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Curr Pharm Des. 2009;15(2):120-33.

Imatinib and its successors--how modern chemistry has changed drug development.

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1
Department of Chemistry, Division of Organic Chemistry, University of Natural Resources and Applied Life Sciences, Vienna, Muthgasse 18, Vienna, Austria. bernhard.mueller@boku.ac.at

Abstract

Since protein kinases are frequently mutated or otherwise deregulated in human malignancies, they serve as a target for differentiating between tumor cells and normal tissues. Imatinib mesylat (IM), an inhibitor of the BCR-ABL tyrosine kinase was introduced in 2001 and has revolutionized the treatment of patients with chronic myeloid leukemia (CML). Since 2005 a second generation of tyrosine kinase inhibitors is to follow in Imatinib's footsteps: The development of these new small molecules was promoted by the identification of potential target kinases within the cellular signaling apparatus. Modern biochemical tools provide relevant amounts of these target kinases necessary for high throughput screening (HTS) campaigns and for elucidation of their 3-D structure by crystallography. Supported by computational chemistry the resulting data have enabled rational drug design. In this review low molecular weight inhibitors used for the CML treatment are summarized, pointing out their chemical similarities and differences.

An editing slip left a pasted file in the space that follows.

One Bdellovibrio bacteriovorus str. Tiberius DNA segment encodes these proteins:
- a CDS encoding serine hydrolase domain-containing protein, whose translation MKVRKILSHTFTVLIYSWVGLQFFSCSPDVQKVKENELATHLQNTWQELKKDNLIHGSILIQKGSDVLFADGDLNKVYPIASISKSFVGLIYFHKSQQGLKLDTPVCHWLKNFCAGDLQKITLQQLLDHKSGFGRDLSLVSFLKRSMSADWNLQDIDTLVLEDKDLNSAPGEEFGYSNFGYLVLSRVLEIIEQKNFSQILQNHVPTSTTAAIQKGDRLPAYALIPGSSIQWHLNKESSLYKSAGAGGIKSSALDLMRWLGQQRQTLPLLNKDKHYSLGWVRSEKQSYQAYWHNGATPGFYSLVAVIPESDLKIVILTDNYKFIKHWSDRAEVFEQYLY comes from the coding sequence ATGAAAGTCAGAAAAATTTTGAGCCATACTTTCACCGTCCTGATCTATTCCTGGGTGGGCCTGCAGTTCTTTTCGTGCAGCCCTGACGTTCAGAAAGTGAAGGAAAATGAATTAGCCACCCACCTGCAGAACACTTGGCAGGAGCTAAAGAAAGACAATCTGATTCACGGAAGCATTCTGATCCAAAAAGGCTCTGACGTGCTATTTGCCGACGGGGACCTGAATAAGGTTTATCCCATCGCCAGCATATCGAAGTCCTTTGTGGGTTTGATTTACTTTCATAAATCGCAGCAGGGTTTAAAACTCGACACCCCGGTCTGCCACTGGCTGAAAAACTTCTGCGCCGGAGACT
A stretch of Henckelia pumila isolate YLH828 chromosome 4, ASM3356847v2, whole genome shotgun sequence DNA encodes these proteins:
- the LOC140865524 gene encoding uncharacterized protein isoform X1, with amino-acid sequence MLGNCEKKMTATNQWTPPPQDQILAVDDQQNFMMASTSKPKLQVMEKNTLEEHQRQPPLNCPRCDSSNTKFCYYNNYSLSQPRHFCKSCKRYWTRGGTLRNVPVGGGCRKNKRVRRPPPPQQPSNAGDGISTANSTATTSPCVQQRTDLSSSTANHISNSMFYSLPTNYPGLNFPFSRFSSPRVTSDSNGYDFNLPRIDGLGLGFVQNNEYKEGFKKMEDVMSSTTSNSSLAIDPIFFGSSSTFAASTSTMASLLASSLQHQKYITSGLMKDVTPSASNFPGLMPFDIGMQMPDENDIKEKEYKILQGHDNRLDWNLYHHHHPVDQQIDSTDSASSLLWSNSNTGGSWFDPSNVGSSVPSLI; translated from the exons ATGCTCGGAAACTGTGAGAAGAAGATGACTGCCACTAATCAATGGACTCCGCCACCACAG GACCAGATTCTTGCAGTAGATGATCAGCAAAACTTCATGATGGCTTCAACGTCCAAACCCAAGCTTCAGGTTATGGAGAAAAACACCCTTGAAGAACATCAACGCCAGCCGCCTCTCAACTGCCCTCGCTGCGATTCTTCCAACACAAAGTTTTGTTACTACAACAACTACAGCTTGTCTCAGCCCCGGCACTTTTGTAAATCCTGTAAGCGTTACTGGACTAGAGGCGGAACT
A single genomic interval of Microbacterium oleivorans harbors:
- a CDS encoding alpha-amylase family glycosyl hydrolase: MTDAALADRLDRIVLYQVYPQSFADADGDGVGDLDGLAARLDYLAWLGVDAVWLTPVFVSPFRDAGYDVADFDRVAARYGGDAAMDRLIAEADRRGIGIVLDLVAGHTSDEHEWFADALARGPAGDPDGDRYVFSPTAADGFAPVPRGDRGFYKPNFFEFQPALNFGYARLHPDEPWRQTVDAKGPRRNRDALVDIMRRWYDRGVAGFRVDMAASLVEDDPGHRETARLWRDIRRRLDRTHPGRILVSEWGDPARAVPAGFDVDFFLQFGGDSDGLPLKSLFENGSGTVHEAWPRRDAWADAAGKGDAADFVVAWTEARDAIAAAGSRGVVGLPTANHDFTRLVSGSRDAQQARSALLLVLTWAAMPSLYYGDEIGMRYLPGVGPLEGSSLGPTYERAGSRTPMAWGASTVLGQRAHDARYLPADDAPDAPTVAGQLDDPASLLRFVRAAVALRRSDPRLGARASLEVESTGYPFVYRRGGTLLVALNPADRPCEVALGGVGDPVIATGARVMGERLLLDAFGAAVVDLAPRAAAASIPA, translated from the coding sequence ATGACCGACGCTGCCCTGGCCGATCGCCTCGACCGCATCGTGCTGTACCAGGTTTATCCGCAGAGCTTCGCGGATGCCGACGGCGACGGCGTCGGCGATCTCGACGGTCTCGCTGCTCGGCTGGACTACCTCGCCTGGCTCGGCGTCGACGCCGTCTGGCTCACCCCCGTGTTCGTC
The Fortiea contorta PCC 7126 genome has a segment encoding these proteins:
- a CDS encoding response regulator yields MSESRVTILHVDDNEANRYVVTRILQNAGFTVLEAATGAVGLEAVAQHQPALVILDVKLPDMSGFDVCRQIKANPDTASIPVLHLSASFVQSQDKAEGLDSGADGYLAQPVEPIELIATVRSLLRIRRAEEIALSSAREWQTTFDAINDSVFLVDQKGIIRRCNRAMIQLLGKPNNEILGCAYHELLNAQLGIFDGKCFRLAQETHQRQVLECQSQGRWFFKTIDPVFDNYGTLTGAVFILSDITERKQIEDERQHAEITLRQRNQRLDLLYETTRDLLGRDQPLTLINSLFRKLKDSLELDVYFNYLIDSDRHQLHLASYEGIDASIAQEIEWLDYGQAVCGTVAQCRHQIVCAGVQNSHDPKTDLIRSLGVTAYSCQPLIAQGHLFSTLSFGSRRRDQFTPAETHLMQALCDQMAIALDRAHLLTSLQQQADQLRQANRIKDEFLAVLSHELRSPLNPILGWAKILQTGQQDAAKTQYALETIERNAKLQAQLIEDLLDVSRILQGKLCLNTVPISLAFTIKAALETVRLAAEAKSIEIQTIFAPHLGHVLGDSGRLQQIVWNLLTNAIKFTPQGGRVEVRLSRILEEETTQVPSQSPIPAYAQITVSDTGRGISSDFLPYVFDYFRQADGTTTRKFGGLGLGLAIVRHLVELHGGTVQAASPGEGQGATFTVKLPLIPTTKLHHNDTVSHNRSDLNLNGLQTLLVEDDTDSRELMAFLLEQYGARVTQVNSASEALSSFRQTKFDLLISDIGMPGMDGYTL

PMID:
19149608
[Indexed for MEDLINE]
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